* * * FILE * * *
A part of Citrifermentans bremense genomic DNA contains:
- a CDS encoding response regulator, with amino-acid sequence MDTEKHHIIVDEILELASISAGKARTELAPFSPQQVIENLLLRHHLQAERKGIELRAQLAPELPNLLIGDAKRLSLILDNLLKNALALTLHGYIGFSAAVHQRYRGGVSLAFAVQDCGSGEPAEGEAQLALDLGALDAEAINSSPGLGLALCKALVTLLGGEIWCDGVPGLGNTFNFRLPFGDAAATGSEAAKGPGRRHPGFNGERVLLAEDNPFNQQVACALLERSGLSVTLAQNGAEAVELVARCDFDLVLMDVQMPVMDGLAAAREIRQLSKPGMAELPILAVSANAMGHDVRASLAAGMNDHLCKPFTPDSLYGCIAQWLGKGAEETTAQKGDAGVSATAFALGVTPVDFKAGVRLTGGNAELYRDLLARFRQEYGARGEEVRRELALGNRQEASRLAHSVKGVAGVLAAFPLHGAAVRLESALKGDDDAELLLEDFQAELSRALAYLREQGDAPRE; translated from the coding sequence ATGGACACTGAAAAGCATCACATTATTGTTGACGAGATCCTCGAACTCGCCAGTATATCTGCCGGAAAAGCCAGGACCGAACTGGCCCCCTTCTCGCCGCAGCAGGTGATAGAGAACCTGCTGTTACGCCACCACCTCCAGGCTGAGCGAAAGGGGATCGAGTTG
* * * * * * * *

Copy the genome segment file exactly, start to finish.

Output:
A part of Citrifermentans bremense genomic DNA contains:
- a CDS encoding response regulator, with amino-acid sequence MDTEKHHIIVDEILELASISAGKARTELAPFSPQQVIENLLLRHHLQAERKGIELRAQLAPELPNLLIGDAKRLSLILDNLLKNALALTLHGYIGFSAAVHQRYRGGVSLAFAVQDCGSGEPAEGEAQLALDLGALDAEAINSSPGLGLALCKALVTLLGGEIWCDGVPGLGNTFNFRLPFGDAAATGSEAAKGPGRRHPGFNGERVLLAEDNPFNQQVACALLERSGLSVTLAQNGAEAVELVARCDFDLVLMDVQMPVMDGLAAAREIRQLSKPGMAELPILAVSANAMGHDVRASLAAGMNDHLCKPFTPDSLYGCIAQWLGKGAEETTAQKGDAGVSATAFALGVTPVDFKAGVRLTGGNAELYRDLLARFRQEYGARGEEVRRELALGNRQEASRLAHSVKGVAGVLAAFPLHGAAVRLESALKGDDDAELLLEDFQAELSRALAYLREQGDAPRE; translated from the coding sequence ATGGACACTGAAAAGCATCACATTATTGTTGACGAGATCCTCGAACTCGCCAGTATATCTGCCGGAAAAGCCAGGACCGAACTGGCCCCCTTCTCGCCGCAGCAGGTGATAGAGAACCTGCTGTTACGCCACCACCTCCAGGCTGAGCGAAAGGGGATCGAGTTG